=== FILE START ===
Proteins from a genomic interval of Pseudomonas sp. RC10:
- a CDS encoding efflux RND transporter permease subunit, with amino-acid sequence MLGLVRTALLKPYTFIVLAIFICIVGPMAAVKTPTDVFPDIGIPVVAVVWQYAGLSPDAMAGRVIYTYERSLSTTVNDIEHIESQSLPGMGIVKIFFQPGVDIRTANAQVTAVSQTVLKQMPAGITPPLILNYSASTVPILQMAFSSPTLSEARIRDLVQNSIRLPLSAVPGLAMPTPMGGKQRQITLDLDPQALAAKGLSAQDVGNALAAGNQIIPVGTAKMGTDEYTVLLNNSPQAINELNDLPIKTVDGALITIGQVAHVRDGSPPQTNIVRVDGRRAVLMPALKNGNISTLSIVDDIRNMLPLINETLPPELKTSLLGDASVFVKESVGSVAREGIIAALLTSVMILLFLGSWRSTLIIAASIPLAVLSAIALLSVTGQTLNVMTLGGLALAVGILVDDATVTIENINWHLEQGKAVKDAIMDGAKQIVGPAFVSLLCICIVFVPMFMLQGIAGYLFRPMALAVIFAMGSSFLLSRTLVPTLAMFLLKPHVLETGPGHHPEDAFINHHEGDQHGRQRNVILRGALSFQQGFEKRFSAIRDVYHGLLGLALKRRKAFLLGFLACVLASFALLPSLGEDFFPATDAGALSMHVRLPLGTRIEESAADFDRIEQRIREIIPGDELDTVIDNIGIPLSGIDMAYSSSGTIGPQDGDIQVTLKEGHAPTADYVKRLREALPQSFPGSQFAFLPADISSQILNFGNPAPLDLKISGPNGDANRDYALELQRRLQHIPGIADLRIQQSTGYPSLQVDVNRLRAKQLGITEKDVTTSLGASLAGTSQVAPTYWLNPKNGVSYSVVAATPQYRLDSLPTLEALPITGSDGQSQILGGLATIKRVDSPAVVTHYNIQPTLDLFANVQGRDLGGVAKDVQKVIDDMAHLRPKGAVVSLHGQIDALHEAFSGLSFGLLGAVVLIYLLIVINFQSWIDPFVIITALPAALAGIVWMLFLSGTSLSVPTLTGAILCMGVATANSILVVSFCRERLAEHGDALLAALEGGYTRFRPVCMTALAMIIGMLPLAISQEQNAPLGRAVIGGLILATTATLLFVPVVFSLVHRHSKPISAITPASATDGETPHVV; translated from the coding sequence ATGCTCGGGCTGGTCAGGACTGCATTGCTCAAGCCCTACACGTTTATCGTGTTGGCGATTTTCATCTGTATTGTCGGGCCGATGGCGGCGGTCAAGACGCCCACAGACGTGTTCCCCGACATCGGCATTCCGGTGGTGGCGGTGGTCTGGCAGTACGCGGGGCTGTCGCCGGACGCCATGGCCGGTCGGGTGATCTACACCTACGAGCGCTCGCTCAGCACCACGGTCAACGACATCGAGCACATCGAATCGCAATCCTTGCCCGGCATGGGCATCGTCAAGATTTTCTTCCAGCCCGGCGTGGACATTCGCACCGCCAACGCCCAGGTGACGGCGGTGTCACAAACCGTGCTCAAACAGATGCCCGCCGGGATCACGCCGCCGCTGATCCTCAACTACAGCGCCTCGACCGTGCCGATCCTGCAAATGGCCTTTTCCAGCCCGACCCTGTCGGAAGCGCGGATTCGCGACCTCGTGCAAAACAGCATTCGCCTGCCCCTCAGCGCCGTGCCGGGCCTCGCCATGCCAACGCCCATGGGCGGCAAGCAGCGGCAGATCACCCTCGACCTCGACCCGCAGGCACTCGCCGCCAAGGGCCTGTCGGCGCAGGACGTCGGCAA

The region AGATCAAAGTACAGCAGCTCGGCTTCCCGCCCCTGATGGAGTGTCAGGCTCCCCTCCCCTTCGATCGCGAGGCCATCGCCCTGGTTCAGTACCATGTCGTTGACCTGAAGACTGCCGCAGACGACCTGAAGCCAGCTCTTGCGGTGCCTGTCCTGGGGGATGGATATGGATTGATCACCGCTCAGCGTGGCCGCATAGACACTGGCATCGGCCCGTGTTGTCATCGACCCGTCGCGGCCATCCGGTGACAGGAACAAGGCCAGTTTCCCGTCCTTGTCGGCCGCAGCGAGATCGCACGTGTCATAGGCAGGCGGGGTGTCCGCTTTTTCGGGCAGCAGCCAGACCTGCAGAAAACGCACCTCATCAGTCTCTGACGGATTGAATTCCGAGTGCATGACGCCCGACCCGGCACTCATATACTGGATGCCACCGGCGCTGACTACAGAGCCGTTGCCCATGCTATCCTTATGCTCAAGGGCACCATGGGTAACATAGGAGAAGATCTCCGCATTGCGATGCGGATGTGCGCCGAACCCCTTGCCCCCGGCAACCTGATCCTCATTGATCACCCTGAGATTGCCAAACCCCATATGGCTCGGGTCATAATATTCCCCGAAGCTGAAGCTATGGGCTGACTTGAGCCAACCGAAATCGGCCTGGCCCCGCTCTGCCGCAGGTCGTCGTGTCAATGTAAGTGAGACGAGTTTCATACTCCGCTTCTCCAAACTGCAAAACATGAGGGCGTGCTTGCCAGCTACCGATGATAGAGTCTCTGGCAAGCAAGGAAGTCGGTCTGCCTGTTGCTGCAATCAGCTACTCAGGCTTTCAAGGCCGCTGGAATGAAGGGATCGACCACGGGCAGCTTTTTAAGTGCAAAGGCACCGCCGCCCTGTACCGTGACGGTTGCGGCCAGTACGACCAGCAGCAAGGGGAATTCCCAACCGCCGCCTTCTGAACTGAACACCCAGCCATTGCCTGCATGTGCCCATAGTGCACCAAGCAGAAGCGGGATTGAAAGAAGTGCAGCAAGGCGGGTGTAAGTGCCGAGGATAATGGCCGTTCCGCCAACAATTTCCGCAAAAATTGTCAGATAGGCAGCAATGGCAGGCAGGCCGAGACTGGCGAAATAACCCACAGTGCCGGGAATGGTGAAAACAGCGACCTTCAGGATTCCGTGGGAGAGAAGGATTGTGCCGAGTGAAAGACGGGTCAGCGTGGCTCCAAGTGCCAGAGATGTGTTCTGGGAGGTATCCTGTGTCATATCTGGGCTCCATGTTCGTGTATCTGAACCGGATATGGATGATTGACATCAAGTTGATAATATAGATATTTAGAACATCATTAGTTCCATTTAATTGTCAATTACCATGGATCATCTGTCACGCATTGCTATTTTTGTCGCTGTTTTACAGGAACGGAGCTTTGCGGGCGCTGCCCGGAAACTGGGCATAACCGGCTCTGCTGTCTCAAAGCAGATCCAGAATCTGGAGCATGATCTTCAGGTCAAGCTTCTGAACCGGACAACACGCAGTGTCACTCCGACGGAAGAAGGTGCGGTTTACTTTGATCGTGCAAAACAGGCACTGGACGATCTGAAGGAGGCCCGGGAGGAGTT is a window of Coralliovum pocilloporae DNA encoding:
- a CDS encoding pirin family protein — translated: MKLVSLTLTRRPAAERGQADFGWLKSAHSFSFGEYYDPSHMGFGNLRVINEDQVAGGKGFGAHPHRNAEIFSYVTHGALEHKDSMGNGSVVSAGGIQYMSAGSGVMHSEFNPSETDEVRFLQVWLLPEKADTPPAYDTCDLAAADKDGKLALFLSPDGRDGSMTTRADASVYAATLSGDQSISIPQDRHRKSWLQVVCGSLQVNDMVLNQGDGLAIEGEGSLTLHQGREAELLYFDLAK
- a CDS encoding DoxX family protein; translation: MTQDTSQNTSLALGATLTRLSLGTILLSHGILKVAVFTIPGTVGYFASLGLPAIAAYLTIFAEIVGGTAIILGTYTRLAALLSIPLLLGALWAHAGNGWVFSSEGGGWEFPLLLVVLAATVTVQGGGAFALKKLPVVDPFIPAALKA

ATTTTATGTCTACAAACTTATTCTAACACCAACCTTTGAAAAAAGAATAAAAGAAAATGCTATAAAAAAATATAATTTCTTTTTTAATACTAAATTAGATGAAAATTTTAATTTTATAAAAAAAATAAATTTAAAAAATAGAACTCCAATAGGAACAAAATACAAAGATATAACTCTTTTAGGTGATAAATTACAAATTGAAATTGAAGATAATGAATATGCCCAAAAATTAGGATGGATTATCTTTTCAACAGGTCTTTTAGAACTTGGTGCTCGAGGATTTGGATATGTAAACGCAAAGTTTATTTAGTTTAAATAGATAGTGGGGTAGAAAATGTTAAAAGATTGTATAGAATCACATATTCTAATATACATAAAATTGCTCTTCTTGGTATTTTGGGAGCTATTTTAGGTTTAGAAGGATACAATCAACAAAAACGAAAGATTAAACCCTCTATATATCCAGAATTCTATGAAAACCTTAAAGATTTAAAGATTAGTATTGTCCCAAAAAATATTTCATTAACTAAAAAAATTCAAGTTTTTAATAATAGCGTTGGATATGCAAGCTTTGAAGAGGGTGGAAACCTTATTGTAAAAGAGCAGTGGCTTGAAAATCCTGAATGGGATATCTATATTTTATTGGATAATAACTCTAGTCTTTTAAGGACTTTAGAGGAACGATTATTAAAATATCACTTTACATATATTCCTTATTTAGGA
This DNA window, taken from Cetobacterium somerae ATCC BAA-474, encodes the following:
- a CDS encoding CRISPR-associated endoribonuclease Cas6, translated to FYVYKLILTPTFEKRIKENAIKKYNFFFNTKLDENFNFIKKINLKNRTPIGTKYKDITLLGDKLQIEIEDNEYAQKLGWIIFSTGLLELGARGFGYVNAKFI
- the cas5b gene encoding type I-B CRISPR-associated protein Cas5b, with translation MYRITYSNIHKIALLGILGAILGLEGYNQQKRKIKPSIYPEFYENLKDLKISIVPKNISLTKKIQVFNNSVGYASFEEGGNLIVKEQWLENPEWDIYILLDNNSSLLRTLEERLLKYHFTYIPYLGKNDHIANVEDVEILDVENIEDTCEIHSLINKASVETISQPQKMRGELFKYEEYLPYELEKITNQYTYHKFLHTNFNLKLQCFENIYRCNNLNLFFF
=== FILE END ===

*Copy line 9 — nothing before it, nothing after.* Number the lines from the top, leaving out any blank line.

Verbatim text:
- the cas5b gene encoding type I-B CRISPR-associated protein Cas5b, with translation MYRITYSNIHKIALLGILGAILGLEGYNQQKRKIKPSIYPEFYENLKDLKISIVPKNISLTKKIQVFNNSVGYASFEEGGNLIVKEQWLENPEWDIYILLDNNSSLLRTLEERLLKYHFTYIPYLGKNDHIANVEDVEILDVENIEDTCEIHSLINKASVETISQPQKMRGELFKYEEYLPYELEKITNQYTYHKFLHTNFNLKLQCFENIYRCNNLNLFFF